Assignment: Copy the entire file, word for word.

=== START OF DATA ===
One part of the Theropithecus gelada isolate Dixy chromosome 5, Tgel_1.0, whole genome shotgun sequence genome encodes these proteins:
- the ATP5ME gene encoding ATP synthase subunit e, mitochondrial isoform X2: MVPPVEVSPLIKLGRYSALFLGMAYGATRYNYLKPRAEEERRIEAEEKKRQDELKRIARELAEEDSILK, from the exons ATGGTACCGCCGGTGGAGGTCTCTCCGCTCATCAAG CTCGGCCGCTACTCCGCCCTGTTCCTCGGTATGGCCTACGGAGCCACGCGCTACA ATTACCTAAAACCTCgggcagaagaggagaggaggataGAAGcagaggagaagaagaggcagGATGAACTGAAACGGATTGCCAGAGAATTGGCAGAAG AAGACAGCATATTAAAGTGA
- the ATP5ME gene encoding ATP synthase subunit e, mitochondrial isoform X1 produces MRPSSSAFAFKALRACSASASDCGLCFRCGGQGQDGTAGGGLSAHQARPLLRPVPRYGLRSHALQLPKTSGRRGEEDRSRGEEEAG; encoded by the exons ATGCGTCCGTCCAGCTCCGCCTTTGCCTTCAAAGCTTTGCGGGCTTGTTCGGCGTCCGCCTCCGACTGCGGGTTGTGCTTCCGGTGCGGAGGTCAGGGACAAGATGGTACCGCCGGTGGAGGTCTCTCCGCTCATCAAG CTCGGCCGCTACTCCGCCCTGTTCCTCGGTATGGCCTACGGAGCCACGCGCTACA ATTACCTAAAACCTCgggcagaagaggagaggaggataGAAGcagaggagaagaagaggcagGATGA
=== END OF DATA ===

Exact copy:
One part of the Theropithecus gelada isolate Dixy chromosome 5, Tgel_1.0, whole genome shotgun sequence genome encodes these proteins:
- the ATP5ME gene encoding ATP synthase subunit e, mitochondrial isoform X2: MVPPVEVSPLIKLGRYSALFLGMAYGATRYNYLKPRAEEERRIEAEEKKRQDELKRIARELAEEDSILK, from the exons ATGGTACCGCCGGTGGAGGTCTCTCCGCTCATCAAG CTCGGCCGCTACTCCGCCCTGTTCCTCGGTATGGCCTACGGAGCCACGCGCTACA ATTACCTAAAACCTCgggcagaagaggagaggaggataGAAGcagaggagaagaagaggcagGATGAACTGAAACGGATTGCCAGAGAATTGGCAGAAG AAGACAGCATATTAAAGTGA
- the ATP5ME gene encoding ATP synthase subunit e, mitochondrial isoform X1 produces MRPSSSAFAFKALRACSASASDCGLCFRCGGQGQDGTAGGGLSAHQARPLLRPVPRYGLRSHALQLPKTSGRRGEEDRSRGEEEAG; encoded by the exons ATGCGTCCGTCCAGCTCCGCCTTTGCCTTCAAAGCTTTGCGGGCTTGTTCGGCGTCCGCCTCCGACTGCGGGTTGTGCTTCCGGTGCGGAGGTCAGGGACAAGATGGTACCGCCGGTGGAGGTCTCTCCGCTCATCAAG CTCGGCCGCTACTCCGCCCTGTTCCTCGGTATGGCCTACGGAGCCACGCGCTACA ATTACCTAAAACCTCgggcagaagaggagaggaggataGAAGcagaggagaagaagaggcagGATGA